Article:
- 16th April 2018
- Posted by: Manolis
Liquid biopsies, opioid addiction biosensors and AI top ECRI’s annual list of technologies that will transform the industry this year.
As the industry continues to shift into the value-based care model, healthcare organizations are looking for the right tools to support the move. This tech will support the improvement of patient care and, in some instances, cut operations’ costs.
“Navigating new technologies is one of the biggest challenges we hear about from hospital leaders,” Robert Maliff, director of Applied Solutions for ECRI Institute, said in a statement. “They simply can’t afford to miss the mark on which clinical advancements to bring in to improve patient care.”
ECRI’s researchers, engineers, specialists, planners and consultants craft its annual “Top Ten Hospital C-Suite Watch List,” by evaluating the safety, efficacy and cost-effectiveness of the year’s health technology.
The topics and tech ECRI found will be most influential this year:
1. Liquid biopsies. Liquid biopsies are a genetic testing mechanism that uses a patient’s blood, plasma, serum or urine, instead of biopsied tissue. These are easier to obtain and are less risky for the patient. Over 40 companies are currently developing and marketing liquid biopsies in the U.S., and the FDA approved the first liquid biopsy for cancer in June 2016.
2. Genetic testing and biosensors for opioid addiction. Researchers are using genetic tests to identify individuals at the greatest risk for opioid addiction. Current tests aren’t ready for wide use, but are in the pipeline. Further, biosensors – worn like wristwatches – can detect relapse episodes for opioid addicts using skin temperature, electrodermal activity and movement.
3. Abdominal surgery initiative. Initiatives that include a web-based, risk-assessment algorithm and patient coaching can combat poor outcomes and reduce costs of patients facing major abdominal surgery.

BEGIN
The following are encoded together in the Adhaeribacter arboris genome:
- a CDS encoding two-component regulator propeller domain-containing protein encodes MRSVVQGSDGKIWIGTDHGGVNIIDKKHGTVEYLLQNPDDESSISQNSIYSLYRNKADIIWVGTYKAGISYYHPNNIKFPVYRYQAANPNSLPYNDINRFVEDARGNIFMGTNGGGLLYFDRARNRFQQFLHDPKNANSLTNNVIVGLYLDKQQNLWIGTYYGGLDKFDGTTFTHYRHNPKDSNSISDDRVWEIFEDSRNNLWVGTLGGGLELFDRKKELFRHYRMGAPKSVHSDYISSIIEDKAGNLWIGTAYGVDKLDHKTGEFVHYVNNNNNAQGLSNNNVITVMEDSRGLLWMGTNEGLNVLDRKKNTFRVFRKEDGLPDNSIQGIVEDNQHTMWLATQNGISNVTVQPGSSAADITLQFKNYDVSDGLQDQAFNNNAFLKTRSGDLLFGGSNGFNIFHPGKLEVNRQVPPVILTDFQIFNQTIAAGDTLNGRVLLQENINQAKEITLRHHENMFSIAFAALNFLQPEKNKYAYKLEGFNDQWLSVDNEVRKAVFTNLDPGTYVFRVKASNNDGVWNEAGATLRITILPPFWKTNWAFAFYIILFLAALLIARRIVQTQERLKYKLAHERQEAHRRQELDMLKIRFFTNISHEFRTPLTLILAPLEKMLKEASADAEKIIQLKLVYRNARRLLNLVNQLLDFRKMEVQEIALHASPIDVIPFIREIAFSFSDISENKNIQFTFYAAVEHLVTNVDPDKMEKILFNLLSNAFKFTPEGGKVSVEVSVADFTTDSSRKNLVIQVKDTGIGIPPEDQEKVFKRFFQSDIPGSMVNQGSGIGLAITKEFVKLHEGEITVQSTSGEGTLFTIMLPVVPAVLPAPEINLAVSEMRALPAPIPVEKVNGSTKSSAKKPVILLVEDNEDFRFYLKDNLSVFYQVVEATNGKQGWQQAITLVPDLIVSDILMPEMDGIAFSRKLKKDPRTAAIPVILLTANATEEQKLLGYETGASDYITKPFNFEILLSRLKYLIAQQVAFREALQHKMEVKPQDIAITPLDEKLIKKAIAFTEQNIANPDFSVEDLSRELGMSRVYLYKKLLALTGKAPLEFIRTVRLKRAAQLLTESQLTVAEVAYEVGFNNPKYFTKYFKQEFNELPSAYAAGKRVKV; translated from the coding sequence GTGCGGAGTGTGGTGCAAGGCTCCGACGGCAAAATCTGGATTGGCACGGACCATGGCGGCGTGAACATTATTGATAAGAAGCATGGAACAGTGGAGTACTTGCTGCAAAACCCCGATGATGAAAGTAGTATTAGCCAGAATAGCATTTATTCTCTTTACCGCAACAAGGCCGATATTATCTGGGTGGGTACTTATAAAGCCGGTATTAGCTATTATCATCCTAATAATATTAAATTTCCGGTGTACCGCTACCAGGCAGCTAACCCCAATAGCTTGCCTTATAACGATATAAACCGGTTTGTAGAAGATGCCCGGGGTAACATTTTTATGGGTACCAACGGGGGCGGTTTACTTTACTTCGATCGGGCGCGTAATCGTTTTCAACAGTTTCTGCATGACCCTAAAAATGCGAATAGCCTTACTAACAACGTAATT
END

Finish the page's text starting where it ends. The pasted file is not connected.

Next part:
4. Horizon scanners. Organizations should designate a leader to conduct tests and future planning on technology developments and care processes, as a way to better make decisions on infrastructure, equipment purchases and predict inpatient cases.
5. Ultraviolet-C LEDs for disinfection. This latest LED option comes in strips and emits UV-C light with the greatest germicidal effect. It reduces power usage, stabilizes power output, extends lifespan and can disinfect hard to reach areas. Developers are also working on sanitizing wands and UV disinfecting cabinets for mobile devices.
6. AI. The humanoid robot Pepper can interpret human body language and read emotion to respond accordingly to the user, evolving as it learns the person. It can also be programmed to fit an environment.
7. Robotic surgery. The latest surgical robot model is designed for complex surgeries. It boasts four robotic arms attached overhead that can be repositioned without the need to undock the robot. It communicates with a new type of OR table, which allows for automatic repositioning.
8. Florescent endoscopic imaging. Indocyanine green imaging highlights malignant tissue during an endoscopy that is normally undetectable under regular light; it lets physicians easily distinguish malignant tumors from healthy tissue.
9. Immunotherapy and stem cell therapy for Crohn’s disease. Ovasave, a new, personalized T-cell immunotherapy, uses antigen-specific regulatory T-cells generated by in vitro exposure to ovalbumin to treat patients with refractory Crohn’s. There are also two mesenchymal stem cell treatments in development: one uses umbilical cord blood and the other uses stems cells cultured outside of the body.
10. Type 1 diabetes vaccines. There are two types of these vaccines: a therapeutic vaccine to slow or stop the autoimmune attack on insulin-producing islet cells for patients with some residual islet function, and a preventative vaccine to create immune tolerance of islet cells in children with an increased genetic risk of developing the disease.